Web and email security has been primed as the fastest-growing segment of the cybersecurity market in 2020 as end users redirect budgets to counter new threats facing home workers.
Global cybersecurity spending is set to grow in 2020, even under a ‘worst-case scenario', according to analyst Canalys.
Canalys expects the overall shipment value, covering endpoint security, network security, web and email security, data security, and vulnerability and security analytics, to range between $41.9bn and $43.1bn this year.
That represents growth of between 2.5 and 5.6 per cent, depending on how events pan out between now and the end of the year.
Cybersecurity "will remain a top priority for most organisations in 2020, as threats and vulnerabilities persist and compliance, regulations and ecosystem requirements strengthen", Canalys stressed.
Web and email security will enjoy growth of between 7.8 and 10.3 per cent, followed closely by vulnerability and security analytics (7.4 to 10 per cent), endpoint security (5.9 to 8.5 per cent) and data security (5.3 to 8.5 per cent).
The one blot in the cybersecurity copybook is network security, which makes up 36 per cent of the market.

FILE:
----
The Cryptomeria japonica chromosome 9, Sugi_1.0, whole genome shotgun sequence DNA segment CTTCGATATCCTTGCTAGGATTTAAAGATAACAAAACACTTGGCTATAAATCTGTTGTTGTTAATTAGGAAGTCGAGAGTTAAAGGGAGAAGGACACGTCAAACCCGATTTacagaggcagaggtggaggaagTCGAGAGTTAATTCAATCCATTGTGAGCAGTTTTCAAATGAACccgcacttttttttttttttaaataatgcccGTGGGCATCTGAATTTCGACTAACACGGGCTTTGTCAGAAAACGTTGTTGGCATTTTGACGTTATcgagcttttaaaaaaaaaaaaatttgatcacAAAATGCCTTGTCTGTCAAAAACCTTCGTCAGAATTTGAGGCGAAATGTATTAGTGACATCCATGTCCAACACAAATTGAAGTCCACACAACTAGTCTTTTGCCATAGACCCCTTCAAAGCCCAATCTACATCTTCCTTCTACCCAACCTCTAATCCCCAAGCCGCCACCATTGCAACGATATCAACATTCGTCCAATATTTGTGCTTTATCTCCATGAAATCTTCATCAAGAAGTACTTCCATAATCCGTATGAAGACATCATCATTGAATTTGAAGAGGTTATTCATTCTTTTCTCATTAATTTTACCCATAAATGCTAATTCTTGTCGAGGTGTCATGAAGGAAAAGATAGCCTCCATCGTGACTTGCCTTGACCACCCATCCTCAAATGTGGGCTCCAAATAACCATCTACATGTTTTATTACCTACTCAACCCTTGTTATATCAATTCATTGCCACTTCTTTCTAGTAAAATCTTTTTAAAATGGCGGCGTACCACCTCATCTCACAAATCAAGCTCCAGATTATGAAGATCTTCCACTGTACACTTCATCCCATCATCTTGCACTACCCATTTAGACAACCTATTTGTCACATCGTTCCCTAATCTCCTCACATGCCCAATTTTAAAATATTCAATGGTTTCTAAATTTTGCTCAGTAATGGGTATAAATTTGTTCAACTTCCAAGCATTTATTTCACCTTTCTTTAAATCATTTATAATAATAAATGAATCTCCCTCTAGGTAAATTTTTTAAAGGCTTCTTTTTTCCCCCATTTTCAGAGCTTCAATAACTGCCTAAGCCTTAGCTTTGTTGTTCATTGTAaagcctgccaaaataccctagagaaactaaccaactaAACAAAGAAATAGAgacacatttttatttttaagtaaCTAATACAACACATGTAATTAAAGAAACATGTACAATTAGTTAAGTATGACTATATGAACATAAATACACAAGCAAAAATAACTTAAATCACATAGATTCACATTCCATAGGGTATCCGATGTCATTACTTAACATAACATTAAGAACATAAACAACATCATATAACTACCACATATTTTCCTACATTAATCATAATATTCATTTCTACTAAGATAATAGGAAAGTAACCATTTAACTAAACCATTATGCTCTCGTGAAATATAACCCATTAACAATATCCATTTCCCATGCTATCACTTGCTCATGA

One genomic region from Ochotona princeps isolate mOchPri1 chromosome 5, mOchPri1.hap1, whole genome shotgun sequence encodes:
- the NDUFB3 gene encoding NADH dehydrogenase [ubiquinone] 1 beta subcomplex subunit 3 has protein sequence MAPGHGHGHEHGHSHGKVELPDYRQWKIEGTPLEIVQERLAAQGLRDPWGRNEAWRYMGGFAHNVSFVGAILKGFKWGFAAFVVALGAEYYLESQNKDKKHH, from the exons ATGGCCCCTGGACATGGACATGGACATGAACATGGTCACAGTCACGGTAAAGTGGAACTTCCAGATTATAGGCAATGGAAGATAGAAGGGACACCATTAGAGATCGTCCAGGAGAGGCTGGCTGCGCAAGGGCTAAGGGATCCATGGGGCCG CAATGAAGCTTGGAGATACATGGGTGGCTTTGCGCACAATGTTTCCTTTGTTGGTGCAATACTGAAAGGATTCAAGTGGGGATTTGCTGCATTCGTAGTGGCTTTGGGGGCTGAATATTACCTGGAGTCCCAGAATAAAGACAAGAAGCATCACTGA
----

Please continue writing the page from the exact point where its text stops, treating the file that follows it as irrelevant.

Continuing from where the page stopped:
Spending here will dip by between 0.9 and 4.7 per cent as customers defocus spending on traditional appliance-based perimeter defences, Canays predicted.
Organisations will have to boost spending in other areas of their security stack to address new vulnerabilities created by a more decentralised workforce, Canalys noted. This will incorporate web and email security, data security and vulnerability and security analytics, it said.
In western Europe, the proportion of workers working from home regularly will grow from 12 per cent pre-COVID to 28 per cent post-COVID, according to Canalys' latest predictions.
"The emergence of COVID-19 in January saw a surge in targeted phishing campaigns and malicious domains established to lure end users searching for information," said Ketaki Borade, Canalys research analyst.
"These fell once lockdown took effect. But hackers continue to target organisations and individuals by compromising unsecured and poorly trained remote workers via numerous vectors, including email, social engineering and RDP brute force attacks. Organisations will to have reassess changes to workflows, application use, customer engagement and training for cybersecurity awareness in a more virtual workplace."
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